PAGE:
Amazon churns out massive quantities of free cash flow, which it habitually reinvests in growing the business. This year, Amazon has spent $25.3 billion on its property, plant, and equipment expenses, and invested heavily in delivery operations (think warehouses and transportation). Those investments help it please its customers and keep the pressure on its competition.

Advantage: Amazon

How they make money

While online sales produce the majority of Amazon's revenue, its cloud computing business, Amazon Web Services, produced 62% of the company's total operating profit through the first nine months of 2020. Additionally, its online advertising services are growing fast. Advertising is the primary source of sales in the company's "other" category, where revenue grew by 45% year-over-year to $13.5 billion in the year's first nine months. With diverse revenue streams, Amazon has several paths to fuel its growth.

Netflix makes its money from subscriptions, so it can grow revenues either by adding subscribers or raising subscription prices. It's done both in 2020. In the first three quarters, subscriber count rose by 28.1 million, eclipsing 2019's full-year total. And in late October, Netflix announced it was boosting the price of its standard subscription by $1 a month to $13.99, and its premium subscription by $2 a month to $17.99. Those moves will boost revenue, but they might lead to slower subscriber growth in this period of increased competition. Several new streaming services have launched since last fall, including Disney's Disney+, Apple's Apple TV+, AT&T's HBO Max, and Comcast's Peacock.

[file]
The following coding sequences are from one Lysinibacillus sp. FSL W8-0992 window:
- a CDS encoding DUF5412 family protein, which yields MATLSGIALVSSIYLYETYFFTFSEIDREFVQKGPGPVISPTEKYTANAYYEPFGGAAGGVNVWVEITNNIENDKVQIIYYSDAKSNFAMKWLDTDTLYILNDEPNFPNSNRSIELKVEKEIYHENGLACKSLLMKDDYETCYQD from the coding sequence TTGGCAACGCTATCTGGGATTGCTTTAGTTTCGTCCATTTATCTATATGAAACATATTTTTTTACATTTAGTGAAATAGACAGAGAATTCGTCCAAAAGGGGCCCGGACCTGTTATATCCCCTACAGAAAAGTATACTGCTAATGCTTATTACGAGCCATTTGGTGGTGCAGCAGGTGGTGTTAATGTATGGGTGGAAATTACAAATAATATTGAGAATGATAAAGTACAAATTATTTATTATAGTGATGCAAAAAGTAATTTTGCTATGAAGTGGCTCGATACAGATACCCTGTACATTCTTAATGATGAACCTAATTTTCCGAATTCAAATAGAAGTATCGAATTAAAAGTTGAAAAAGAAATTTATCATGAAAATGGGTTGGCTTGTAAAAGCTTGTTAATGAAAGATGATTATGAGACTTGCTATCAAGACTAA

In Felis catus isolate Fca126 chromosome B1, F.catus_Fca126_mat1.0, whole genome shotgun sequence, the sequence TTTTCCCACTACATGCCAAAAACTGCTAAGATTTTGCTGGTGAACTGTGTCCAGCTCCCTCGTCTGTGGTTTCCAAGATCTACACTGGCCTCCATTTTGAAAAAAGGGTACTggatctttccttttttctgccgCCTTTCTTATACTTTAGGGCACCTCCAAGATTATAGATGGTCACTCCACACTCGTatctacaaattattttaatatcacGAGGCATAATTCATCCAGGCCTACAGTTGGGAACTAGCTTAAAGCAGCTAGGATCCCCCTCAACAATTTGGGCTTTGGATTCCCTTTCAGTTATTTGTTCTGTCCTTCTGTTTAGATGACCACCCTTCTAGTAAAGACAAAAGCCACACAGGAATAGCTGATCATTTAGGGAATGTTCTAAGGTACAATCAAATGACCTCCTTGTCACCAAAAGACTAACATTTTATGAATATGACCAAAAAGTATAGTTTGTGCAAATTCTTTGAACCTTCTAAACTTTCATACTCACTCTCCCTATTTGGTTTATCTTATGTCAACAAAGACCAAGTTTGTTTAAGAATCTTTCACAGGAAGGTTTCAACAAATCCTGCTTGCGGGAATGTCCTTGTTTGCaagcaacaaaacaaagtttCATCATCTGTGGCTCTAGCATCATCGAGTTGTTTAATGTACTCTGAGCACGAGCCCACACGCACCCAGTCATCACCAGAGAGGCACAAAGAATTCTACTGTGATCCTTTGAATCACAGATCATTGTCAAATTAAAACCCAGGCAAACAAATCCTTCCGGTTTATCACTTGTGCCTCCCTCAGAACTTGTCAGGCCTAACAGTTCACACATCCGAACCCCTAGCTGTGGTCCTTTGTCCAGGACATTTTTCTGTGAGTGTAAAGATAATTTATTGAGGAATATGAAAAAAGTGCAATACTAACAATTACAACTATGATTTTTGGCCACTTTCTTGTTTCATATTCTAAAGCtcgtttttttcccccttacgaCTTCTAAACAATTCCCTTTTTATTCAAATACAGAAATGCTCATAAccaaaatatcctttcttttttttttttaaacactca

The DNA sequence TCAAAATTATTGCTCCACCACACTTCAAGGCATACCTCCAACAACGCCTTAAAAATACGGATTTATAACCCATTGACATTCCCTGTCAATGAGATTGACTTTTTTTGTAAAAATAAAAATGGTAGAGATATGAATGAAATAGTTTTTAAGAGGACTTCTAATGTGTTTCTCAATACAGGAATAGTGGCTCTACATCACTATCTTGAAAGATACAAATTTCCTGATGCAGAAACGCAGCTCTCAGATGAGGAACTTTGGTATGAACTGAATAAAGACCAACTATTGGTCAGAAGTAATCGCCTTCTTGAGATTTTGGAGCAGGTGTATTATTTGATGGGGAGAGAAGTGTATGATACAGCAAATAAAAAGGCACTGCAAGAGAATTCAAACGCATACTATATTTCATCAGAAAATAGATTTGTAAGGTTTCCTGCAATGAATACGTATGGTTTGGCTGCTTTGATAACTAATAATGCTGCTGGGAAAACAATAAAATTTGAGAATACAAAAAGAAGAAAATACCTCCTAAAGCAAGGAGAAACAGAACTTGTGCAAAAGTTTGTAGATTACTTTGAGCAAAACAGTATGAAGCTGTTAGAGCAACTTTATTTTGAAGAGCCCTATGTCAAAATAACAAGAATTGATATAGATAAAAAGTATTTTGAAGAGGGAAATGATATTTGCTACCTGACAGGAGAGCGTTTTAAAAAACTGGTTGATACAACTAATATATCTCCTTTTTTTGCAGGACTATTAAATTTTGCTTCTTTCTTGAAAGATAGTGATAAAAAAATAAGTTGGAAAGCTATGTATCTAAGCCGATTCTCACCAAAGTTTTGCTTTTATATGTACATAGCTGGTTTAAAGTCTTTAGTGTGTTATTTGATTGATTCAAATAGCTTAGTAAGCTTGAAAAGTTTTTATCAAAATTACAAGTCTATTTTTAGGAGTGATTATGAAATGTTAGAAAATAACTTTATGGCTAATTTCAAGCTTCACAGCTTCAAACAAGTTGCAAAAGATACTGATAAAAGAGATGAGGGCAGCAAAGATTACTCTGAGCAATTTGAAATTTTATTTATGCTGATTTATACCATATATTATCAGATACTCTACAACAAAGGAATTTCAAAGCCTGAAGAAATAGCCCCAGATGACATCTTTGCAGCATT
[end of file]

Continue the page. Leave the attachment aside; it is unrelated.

Advantage: Amazon

The better buy right now

Netflix and Amazon have been big winners this year, and they're priced that way. Amazon's forward P/E ratio is 55, while Netflix's is 56. These companies have always carried premium valuations, but they've also always rewarded investors who bought shares and held them long term.

Netflix has a competitive advantage in streaming video, with 195 million subscribers and an expansive content library that promotes customer loyalty. The most recent price increase was the third since October 2017, but the company has kept adding subscribers -- 28.6 million in 2018; 27.8 million in 2019; and, it estimates, 34 million this year. That's pricing power.

However, I think Amazon has two long-term advantages -- a more diversified revenue stream and substantial free cash flow, which Bezos and company have proved they will use to drive future growth.

Right now, I believe Amazon is the better buy.

This article represents the opinion of the writer, who may disagree with the “official” recommendation position of a Motley Fool premium advisory service. We’re motley! Questioning an investing thesis -- even one of our own -- helps us all think critically about investing and make decisions that help us become smarter, happier, and richer.